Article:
Duff camber or toe-in is the usual culprit on cars (and MP3s), (occasionally caster is the culprit) - on a 2-wheeled motorcycle it's about vehicle (not road) camber only - how the wheel is centered vertically wrt the frame and main body mass.

Someone who normally rides with their bum slightly to one side could cause uneven side-to-side tyre wear on a motorcycle.

Road camber (which is normally minute, and anyway m/c riders tend to ride nearer the centre of the road) is a total red herring. Far more wear occurs on the sides of the tyre each time you take any sort of curve in the road.
With greatest respect we will have to agree to disagree on this. There are far too many variables at play to be dogmatic.
Tyre construction - MP3 uses scooter tyres which are not design for MP3 front wheels.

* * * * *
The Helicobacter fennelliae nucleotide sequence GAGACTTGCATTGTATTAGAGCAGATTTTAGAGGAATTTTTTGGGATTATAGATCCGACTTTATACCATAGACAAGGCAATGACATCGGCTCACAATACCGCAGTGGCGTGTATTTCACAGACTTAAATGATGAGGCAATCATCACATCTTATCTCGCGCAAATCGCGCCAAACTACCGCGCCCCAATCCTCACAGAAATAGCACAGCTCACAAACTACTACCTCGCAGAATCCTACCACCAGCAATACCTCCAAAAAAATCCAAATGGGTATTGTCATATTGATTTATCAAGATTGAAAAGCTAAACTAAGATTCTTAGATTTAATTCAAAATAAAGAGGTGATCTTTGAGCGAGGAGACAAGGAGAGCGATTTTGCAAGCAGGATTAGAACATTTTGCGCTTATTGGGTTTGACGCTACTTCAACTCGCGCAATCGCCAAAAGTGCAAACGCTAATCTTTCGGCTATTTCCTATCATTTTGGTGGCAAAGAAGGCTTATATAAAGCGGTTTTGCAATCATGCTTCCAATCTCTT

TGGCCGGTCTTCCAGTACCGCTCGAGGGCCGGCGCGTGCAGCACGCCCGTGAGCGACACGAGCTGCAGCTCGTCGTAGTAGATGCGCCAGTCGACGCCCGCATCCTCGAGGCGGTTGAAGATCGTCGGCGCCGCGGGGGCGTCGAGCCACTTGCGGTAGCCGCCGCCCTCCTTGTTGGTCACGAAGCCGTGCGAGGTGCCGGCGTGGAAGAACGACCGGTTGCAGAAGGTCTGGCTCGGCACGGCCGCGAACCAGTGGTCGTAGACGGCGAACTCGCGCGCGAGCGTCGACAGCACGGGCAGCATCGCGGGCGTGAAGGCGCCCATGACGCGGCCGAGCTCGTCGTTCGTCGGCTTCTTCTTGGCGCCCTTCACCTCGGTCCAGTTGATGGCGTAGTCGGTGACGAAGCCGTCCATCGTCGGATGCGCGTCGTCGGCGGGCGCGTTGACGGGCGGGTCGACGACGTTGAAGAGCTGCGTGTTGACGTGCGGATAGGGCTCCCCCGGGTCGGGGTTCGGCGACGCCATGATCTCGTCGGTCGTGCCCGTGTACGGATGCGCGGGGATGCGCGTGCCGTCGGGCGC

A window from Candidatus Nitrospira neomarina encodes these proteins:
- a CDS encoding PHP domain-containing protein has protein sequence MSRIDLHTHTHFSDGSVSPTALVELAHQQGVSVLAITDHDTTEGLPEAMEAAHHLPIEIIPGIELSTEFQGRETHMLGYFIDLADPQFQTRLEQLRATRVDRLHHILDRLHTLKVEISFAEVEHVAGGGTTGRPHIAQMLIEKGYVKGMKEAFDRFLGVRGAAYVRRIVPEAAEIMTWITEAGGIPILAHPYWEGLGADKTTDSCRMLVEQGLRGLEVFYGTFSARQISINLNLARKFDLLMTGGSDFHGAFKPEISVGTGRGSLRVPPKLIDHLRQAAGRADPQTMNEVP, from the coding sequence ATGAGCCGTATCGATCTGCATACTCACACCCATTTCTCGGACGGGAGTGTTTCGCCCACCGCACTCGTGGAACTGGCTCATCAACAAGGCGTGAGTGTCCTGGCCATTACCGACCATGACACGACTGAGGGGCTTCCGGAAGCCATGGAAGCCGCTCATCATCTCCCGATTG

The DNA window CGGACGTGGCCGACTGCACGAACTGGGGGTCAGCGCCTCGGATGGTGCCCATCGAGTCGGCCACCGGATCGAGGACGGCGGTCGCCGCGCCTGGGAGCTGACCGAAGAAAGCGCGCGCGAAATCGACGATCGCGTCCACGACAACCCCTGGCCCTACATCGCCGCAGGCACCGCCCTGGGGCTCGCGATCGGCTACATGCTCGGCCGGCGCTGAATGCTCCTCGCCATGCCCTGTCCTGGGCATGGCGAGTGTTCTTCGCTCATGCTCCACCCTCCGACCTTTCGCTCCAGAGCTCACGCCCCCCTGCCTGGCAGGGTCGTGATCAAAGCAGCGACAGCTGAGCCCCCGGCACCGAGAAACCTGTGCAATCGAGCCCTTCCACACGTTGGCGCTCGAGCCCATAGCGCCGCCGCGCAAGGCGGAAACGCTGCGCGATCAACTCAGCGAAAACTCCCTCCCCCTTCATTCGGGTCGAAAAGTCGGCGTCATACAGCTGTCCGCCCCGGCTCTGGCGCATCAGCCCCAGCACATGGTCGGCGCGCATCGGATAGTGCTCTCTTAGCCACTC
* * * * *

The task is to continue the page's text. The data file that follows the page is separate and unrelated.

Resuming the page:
Riding style (lean angles, cornering speed, braking technique etc.).
Road condition and type for riders typical journeys.
Laden weight.
Tyre pressure.
Design compromises and manufacturing variations in all of the geometric factors you list.

I don't think uneven tyre wear is something to get too concerned about unless it means changing front tyres at a ridiculously low mileage. Especially when a hard ridden MP3 will go through rear tyres in 3 to 4 thousand miles.
Jim is correct in his answer above.
Off center tire wear is a cause of a problem in the motorcycle or scooter.
You can't ride enough on the sides of tires to cause that much wear before the centers are worn out.
Moderaptor
The Hornet (GT200, aka Love Bug) and 'Dimples' - a GTS 300
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Tue Aug 14, 2018 7:00 am quote
old as dirt wrote:
You can't ride enough on the sides of tires to cause that much wear before the centers are worn out.
Actually that's not true for the dual-compound City Grips - I've just had to change a couple of GTS front tyres that had loads of tread left but were nearly worn to the cords on both sides. We had done loads of twisties.